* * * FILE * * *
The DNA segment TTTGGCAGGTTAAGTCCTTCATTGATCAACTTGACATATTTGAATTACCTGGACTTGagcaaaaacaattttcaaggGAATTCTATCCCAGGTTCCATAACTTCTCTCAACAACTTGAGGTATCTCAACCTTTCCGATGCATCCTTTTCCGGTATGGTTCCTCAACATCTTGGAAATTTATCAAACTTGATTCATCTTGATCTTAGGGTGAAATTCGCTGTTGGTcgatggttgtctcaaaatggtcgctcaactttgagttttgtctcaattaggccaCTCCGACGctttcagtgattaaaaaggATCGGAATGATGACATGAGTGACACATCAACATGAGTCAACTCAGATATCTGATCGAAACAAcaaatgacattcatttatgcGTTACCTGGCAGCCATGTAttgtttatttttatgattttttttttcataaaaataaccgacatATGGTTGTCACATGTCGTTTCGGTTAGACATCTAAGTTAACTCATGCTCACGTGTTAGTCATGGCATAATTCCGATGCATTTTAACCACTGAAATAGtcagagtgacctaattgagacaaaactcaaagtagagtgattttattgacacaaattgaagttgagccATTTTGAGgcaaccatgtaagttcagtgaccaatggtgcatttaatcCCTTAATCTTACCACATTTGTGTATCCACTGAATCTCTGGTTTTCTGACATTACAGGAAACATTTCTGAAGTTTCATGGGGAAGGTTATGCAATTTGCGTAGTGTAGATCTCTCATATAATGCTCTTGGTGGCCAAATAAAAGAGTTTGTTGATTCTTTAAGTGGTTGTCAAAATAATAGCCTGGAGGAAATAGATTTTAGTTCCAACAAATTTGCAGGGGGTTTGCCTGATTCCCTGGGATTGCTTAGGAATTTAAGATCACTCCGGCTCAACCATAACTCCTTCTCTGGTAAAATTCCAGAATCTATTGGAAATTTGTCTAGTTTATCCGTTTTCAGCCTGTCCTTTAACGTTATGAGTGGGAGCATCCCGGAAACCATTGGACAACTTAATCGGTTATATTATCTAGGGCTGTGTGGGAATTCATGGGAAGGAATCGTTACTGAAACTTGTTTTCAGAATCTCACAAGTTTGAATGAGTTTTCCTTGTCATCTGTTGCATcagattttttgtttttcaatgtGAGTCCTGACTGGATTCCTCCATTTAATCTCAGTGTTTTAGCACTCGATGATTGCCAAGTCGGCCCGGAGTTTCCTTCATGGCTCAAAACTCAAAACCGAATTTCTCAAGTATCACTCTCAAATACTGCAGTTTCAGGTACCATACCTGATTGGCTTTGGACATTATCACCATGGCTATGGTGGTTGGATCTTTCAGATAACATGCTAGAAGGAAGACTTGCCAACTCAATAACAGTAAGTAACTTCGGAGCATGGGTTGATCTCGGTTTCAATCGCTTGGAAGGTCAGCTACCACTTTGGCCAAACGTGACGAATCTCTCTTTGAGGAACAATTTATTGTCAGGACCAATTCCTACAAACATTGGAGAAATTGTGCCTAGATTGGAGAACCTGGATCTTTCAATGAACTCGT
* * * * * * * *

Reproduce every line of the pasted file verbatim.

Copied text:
The DNA segment TTTGGCAGGTTAAGTCCTTCATTGATCAACTTGACATATTTGAATTACCTGGACTTGagcaaaaacaattttcaaggGAATTCTATCCCAGGTTCCATAACTTCTCTCAACAACTTGAGGTATCTCAACCTTTCCGATGCATCCTTTTCCGGTATGGTTCCTCAACATCTTGGAAATTTATCAAACTTGATTCATCTTGATCTTAGGGTGAAATTCGCTGTTGGTcgatggttgtctcaaaatggtcgctcaactttgagttttgtctcaattaggccaCTCCGACGctttcagtgattaaaaaggATCGGAATGATGACATGAGTGACACATCAACATGAGTCAACTCAGATATCTGATCGAAACAAcaaatgacattcatttatgcGTTACCTGGCAGCCATGTAttgtttatttttatgattttttttttcataaaaataaccgacatATGGTTGTCACATGTCGTTTCGGTTAGACATCTAAGTTAACTCATGCTCACGTGTTAGTCATGGCATAATTCCGATGCATTTTAACCACTGAAATAGtcagagtgacctaattgagacaaaactcaaagtagagtgattttattgacacaaattgaagttgagccATTTTGAGgcaaccatgtaagttcagtgaccaatggtgcatttaatcCCTTAATCTTACCACATTTGTGTATCCACTGAATCTCTGGTTTTCTGACATTACAGGAAACATTTCTGAAGTTTCATGGGGAAGGTTATGCAATTTGCGTAGTGTAGATCTCTCATATAATGCTCTTGGTGGCCAAATAAAAGAGTTTGTTGATTCTTTAAGTGGTTGTCAAAATAATAGCCTGGAGGAAATAGATTTTAGTTCCAACAAATTTGCAGGGGGTTTGCCTGATTCCCTGGGATTGCTTAGGAATTTAAGATCACTCCGGCTCAACCATAACTCCTTCTCTGGTAAAATTCCAGAATCTATTGGAAATTTGTCTAGTTTATCCGTTTTCAGCCTGTCCTTTAACGTTATGAGTGGGAGCATCCCGGAAACCATTGGACAACTTAATCGGTTATATTATCTAGGGCTGTGTGGGAATTCATGGGAAGGAATCGTTACTGAAACTTGTTTTCAGAATCTCACAAGTTTGAATGAGTTTTCCTTGTCATCTGTTGCATcagattttttgtttttcaatgtGAGTCCTGACTGGATTCCTCCATTTAATCTCAGTGTTTTAGCACTCGATGATTGCCAAGTCGGCCCGGAGTTTCCTTCATGGCTCAAAACTCAAAACCGAATTTCTCAAGTATCACTCTCAAATACTGCAGTTTCAGGTACCATACCTGATTGGCTTTGGACATTATCACCATGGCTATGGTGGTTGGATCTTTCAGATAACATGCTAGAAGGAAGACTTGCCAACTCAATAACAGTAAGTAACTTCGGAGCATGGGTTGATCTCGGTTTCAATCGCTTGGAAGGTCAGCTACCACTTTGGCCAAACGTGACGAATCTCTCTTTGAGGAACAATTTATTGTCAGGACCAATTCCTACAAACATTGGAGAAATTGTGCCTAGATTGGAGAACCTGGATCTTTCAATGAACTCGT